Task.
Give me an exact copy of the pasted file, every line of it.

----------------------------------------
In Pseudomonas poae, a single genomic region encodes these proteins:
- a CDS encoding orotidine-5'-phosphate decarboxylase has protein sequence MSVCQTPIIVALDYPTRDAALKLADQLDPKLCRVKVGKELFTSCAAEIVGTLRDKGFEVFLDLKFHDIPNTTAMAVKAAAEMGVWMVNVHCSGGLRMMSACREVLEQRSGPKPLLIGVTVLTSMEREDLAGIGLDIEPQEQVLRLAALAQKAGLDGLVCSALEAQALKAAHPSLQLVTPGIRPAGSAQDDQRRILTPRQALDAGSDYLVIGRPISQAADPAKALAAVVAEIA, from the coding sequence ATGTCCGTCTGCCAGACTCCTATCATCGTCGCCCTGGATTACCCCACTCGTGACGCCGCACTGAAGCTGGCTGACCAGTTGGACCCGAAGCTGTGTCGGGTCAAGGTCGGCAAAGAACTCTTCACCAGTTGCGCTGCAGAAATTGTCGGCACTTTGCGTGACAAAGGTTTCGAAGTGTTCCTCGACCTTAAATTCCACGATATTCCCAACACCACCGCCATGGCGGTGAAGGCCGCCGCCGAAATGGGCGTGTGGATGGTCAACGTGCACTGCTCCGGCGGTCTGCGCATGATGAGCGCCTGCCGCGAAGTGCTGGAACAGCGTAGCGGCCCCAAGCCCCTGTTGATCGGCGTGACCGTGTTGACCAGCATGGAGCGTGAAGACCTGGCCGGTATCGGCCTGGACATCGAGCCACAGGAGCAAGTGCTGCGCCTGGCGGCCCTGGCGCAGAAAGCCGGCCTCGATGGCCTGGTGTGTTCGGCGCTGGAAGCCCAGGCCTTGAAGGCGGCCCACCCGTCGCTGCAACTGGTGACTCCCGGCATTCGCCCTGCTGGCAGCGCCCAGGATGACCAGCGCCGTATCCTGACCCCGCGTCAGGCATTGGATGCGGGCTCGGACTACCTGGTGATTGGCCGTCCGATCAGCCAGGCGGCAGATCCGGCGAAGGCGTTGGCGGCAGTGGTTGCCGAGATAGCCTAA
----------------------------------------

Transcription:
In Pseudomonas poae, a single genomic region encodes these proteins:
- a CDS encoding orotidine-5'-phosphate decarboxylase has protein sequence MSVCQTPIIVALDYPTRDAALKLADQLDPKLCRVKVGKELFTSCAAEIVGTLRDKGFEVFLDLKFHDIPNTTAMAVKAAAEMGVWMVNVHCSGGLRMMSACREVLEQRSGPKPLLIGVTVLTSMEREDLAGIGLDIEPQEQVLRLAALAQKAGLDGLVCSALEAQALKAAHPSLQLVTPGIRPAGSAQDDQRRILTPRQALDAGSDYLVIGRPISQAADPAKALAAVVAEIA, from the coding sequence ATGTCCGTCTGCCAGACTCCTATCATCGTCGCCCTGGATTACCCCACTCGTGACGCCGCACTGAAGCTGGCTGACCAGTTGGACCCGAAGCTGTGTCGGGTCAAGGTCGGCAAAGAACTCTTCACCAGTTGCGCTGCAGAAATTGTCGGCACTTTGCGTGACAAAGGTTTCGAAGTGTTCCTCGACCTTAAATTCCACGATATTCCCAACACCACCGCCATGGCGGTGAAGGCCGCCGCCGAAATGGGCGTGTGGATGGTCAACGTGCACTGCTCCGGCGGTCTGCGCATGATGAGCGCCTGCCGCGAAGTGCTGGAACAGCGTAGCGGCCCCAAGCCCCTGTTGATCGGCGTGACCGTGTTGACCAGCATGGAGCGTGAAGACCTGGCCGGTATCGGCCTGGACATCGAGCCACAGGAGCAAGTGCTGCGCCTGGCGGCCCTGGCGCAGAAAGCCGGCCTCGATGGCCTGGTGTGTTCGGCGCTGGAAGCCCAGGCCTTGAAGGCGGCCCACCCGTCGCTGCAACTGGTGACTCCCGGCATTCGCCCTGCTGGCAGCGCCCAGGATGACCAGCGCCGTATCCTGACCCCGCGTCAGGCATTGGATGCGGGCTCGGACTACCTGGTGATTGGCCGTCCGATCAGCCAGGCGGCAGATCCGGCGAAGGCGTTGGCGGCAGTGGTTGCCGAGATAGCCTAA